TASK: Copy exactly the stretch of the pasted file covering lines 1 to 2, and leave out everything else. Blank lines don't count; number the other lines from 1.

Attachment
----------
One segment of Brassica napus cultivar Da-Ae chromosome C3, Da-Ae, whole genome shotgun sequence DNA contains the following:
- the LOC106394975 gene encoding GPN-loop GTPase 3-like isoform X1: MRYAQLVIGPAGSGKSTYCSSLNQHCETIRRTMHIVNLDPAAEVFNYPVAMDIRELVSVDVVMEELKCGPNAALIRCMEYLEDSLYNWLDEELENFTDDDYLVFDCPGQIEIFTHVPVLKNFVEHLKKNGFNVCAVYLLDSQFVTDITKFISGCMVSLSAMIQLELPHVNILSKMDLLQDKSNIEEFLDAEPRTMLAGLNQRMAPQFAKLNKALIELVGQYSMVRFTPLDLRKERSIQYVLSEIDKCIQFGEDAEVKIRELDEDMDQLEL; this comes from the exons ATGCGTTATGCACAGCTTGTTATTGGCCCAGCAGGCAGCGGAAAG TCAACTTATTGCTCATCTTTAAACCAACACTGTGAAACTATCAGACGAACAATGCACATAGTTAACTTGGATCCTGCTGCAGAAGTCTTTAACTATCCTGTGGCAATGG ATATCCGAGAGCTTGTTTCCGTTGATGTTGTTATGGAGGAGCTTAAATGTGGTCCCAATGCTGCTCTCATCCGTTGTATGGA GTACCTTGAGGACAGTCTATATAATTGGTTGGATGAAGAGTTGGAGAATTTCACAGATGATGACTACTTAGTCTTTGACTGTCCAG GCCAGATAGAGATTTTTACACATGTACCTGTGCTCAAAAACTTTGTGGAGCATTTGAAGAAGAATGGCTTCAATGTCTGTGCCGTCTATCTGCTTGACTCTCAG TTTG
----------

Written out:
One segment of Brassica napus cultivar Da-Ae chromosome C3, Da-Ae, whole genome shotgun sequence DNA contains the following:
- the LOC106394975 gene encoding GPN-loop GTPase 3-like isoform X1: MRYAQLVIGPAGSGKSTYCSSLNQHCETIRRTMHIVNLDPAAEVFNYPVAMDIRELVSVDVVMEELKCGPNAALIRCMEYLEDSLYNWLDEELENFTDDDYLVFDCPGQIEIFTHVPVLKNFVEHLKKNGFNVCAVYLLDSQFVTDITKFISGCMVSLSAMIQLELPHVNILSKMDLLQDKSNIEEFLDAEPRTMLAGLNQRMAPQFAKLNKALIELVGQYSMVRFTPLDLRKERSIQYVLSEIDKCIQFGEDAEVKIRELDEDMDQLEL; this comes from the exons ATGCGTTATGCACAGCTTGTTATTGGCCCAGCAGGCAGCGGAAAG TCAACTTATTGCTCATCTTTAAACCAACACTGTGAAACTATCAGACGAACAATGCACATAGTTAACTTGGATCCTGCTGCAGAAGTCTTTAACTATCCTGTGGCAATGG ATATCCGAGAGCTTGTTTCCGTTGATGTTGTTATGGAGGAGCTTAAATGTGGTCCCAATGCTGCTCTCATCCGTTGTATGGA GTACCTTGAGGACAGTCTATATAATTGGTTGGATGAAGAGTTGGAGAATTTCACAGATGATGACTACTTAGTCTTTGACTGTCCAG GCCAGATAGAGATTTTTACACATGTACCTGTGCTCAAAAACTTTGTGGAGCATTTGAAGAAGAATGGCTTCAATGTCTGTGCCGTCTATCTGCTTGACTCTCAG TTTG